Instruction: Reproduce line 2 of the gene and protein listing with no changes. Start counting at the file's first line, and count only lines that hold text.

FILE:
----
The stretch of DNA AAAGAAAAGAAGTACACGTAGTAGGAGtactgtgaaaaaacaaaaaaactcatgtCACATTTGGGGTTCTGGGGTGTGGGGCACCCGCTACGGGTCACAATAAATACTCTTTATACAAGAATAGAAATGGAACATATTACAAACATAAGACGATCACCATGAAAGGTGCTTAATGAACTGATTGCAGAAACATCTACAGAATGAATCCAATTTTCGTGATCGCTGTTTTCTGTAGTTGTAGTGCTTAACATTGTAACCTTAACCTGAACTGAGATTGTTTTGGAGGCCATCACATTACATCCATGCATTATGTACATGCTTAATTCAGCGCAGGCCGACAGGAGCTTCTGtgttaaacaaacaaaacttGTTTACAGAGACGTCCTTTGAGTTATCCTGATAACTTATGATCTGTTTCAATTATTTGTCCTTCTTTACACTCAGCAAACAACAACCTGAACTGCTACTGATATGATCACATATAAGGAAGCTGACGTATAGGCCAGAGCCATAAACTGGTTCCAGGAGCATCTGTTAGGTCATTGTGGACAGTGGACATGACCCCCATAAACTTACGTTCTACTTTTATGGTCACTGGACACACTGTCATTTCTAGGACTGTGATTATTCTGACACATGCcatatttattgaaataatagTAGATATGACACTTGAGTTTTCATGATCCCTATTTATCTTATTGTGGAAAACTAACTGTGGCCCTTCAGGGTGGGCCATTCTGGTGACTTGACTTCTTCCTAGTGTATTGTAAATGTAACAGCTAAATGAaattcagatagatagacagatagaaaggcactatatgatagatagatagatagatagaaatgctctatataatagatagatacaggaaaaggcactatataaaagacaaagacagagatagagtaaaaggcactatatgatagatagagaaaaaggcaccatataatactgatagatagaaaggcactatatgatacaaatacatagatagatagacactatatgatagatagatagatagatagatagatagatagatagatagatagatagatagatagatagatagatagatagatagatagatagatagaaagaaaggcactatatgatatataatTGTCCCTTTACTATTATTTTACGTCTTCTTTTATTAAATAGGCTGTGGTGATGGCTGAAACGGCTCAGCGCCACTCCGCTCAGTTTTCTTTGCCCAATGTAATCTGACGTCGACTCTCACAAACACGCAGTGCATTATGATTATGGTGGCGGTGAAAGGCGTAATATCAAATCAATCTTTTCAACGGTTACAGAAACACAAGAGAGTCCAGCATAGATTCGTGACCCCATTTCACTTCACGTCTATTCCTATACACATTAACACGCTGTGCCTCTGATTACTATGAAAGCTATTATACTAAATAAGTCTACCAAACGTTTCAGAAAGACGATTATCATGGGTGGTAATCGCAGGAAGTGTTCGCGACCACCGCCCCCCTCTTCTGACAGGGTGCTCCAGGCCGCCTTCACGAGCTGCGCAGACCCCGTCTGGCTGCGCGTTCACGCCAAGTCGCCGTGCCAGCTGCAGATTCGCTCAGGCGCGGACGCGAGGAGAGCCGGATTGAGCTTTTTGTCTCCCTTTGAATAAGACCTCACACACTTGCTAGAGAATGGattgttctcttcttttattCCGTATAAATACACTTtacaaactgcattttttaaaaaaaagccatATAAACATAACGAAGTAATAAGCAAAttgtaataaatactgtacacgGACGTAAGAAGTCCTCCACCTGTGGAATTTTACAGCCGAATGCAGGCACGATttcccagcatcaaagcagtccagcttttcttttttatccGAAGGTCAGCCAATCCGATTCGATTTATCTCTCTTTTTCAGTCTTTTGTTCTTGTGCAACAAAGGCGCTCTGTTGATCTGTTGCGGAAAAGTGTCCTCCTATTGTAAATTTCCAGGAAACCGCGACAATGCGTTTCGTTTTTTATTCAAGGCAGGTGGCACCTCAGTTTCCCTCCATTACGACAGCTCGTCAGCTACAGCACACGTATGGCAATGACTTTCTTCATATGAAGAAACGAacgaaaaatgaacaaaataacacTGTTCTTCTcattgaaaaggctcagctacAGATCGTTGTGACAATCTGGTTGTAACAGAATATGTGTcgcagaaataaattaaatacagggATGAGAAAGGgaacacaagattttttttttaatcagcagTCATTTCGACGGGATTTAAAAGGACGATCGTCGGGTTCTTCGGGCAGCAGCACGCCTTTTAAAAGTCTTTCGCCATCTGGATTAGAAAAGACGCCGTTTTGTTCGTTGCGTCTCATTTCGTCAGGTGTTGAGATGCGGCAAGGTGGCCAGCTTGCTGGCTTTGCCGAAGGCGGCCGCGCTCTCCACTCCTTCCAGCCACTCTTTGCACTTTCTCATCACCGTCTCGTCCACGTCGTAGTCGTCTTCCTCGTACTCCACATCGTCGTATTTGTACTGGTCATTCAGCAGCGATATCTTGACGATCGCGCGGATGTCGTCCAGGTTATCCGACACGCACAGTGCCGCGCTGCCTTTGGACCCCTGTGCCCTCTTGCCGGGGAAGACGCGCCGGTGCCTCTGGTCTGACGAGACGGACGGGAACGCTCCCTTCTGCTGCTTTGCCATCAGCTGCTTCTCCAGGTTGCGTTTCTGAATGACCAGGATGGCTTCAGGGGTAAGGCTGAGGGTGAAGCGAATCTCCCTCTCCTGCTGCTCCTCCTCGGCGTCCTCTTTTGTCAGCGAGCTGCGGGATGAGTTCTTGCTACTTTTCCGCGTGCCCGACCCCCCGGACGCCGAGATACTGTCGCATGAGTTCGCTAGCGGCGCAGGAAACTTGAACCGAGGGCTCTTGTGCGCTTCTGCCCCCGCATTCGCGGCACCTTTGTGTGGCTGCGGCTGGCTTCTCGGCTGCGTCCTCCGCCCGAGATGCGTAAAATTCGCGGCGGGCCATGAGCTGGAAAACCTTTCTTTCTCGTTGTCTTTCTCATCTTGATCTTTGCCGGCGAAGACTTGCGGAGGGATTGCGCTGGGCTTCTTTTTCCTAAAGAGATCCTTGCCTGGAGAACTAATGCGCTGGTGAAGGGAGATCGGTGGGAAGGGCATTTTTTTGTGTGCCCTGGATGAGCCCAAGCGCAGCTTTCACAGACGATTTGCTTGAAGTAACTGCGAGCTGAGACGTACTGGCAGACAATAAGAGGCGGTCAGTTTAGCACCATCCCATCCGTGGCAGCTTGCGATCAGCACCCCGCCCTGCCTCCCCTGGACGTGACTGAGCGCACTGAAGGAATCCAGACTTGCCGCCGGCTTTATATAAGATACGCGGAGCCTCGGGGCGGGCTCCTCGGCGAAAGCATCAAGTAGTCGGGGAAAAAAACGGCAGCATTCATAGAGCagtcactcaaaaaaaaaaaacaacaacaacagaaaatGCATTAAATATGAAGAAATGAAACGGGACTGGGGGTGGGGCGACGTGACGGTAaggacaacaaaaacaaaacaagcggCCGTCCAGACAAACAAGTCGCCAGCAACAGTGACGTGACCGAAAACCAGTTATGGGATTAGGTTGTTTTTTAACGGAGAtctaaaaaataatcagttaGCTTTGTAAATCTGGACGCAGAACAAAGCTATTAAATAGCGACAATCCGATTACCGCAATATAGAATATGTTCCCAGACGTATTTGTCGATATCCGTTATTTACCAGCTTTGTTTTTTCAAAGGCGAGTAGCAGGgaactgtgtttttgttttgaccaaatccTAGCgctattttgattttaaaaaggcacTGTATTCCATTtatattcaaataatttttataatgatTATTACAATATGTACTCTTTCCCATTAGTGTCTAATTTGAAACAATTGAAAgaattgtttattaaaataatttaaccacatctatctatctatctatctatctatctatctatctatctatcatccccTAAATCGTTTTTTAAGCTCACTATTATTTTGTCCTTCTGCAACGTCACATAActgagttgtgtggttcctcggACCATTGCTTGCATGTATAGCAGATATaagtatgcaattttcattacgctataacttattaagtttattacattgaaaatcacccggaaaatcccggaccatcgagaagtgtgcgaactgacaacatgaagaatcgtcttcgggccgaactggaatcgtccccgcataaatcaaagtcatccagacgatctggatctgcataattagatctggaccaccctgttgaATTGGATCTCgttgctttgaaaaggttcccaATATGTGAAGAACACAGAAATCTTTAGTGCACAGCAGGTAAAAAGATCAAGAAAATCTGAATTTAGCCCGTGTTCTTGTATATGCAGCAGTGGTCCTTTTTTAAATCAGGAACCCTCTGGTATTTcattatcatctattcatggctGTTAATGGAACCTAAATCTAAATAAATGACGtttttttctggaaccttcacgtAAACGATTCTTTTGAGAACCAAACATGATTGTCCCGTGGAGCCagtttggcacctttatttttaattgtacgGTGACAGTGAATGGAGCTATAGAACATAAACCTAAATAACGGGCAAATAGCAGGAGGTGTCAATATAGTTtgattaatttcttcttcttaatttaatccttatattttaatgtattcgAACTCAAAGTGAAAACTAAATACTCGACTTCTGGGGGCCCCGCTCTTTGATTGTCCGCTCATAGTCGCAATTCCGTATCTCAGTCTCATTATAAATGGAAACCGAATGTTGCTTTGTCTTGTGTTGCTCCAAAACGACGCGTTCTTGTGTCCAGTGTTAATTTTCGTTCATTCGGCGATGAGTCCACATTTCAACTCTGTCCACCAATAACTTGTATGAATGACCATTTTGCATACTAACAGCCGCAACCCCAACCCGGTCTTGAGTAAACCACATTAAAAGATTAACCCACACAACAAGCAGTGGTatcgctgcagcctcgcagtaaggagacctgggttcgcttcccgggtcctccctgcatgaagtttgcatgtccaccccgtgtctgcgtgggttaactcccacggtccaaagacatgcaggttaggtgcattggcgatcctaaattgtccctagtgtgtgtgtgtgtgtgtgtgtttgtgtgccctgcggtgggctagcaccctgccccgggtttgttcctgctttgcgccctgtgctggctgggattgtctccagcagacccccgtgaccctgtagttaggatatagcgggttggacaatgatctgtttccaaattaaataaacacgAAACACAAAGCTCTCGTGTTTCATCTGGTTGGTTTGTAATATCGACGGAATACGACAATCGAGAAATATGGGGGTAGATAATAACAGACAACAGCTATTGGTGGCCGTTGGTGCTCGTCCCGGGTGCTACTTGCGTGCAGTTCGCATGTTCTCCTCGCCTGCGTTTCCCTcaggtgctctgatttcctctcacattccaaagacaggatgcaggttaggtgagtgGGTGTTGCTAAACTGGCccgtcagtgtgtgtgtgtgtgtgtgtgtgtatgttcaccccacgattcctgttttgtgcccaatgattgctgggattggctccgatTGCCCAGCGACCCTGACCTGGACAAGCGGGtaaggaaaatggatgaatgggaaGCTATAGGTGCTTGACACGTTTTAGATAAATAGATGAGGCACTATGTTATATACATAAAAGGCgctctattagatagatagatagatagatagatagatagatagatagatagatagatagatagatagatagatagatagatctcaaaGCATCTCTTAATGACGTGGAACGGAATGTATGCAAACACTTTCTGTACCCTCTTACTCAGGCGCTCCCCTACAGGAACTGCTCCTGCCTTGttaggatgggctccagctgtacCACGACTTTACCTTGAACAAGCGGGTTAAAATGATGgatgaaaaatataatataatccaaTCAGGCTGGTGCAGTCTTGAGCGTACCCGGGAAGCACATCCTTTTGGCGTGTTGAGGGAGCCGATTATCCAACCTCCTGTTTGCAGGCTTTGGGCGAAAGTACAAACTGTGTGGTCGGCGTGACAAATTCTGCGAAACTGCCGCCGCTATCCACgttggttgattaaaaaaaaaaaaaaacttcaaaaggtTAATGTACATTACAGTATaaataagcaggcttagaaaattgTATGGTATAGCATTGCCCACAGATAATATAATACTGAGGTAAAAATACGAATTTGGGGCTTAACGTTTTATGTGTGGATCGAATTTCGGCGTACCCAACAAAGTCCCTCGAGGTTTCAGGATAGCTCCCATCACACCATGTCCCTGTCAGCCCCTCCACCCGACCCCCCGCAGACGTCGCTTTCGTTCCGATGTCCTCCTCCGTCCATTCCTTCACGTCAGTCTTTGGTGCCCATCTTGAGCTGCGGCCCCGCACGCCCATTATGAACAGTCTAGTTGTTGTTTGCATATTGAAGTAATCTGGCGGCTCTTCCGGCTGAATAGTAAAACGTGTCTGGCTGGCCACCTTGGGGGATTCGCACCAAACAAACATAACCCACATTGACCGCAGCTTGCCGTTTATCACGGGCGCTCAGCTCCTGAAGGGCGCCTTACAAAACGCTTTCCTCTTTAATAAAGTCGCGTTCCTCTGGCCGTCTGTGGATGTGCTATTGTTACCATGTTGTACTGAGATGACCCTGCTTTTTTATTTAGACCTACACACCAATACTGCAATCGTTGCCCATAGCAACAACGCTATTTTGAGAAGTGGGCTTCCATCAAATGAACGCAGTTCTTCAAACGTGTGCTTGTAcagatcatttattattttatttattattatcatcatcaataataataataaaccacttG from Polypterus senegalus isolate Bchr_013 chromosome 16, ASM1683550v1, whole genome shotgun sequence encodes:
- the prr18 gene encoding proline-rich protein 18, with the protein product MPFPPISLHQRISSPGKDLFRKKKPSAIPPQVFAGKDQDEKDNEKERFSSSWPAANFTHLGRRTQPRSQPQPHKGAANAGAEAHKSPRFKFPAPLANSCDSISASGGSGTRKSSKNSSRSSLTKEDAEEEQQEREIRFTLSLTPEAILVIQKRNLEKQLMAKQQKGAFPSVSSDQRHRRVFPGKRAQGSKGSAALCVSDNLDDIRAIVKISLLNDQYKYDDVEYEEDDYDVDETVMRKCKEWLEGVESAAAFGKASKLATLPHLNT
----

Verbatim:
- the prr18 gene encoding proline-rich protein 18, with the protein product MPFPPISLHQRISSPGKDLFRKKKPSAIPPQVFAGKDQDEKDNEKERFSSSWPAANFTHLGRRTQPRSQPQPHKGAANAGAEAHKSPRFKFPAPLANSCDSISASGGSGTRKSSKNSSRSSLTKEDAEEEQQEREIRFTLSLTPEAILVIQKRNLEKQLMAKQQKGAFPSVSSDQRHRRVFPGKRAQGSKGSAALCVSDNLDDIRAIVKISLLNDQYKYDDVEYEEDDYDVDETVMRKCKEWLEGVESAAAFGKASKLATLPHLNT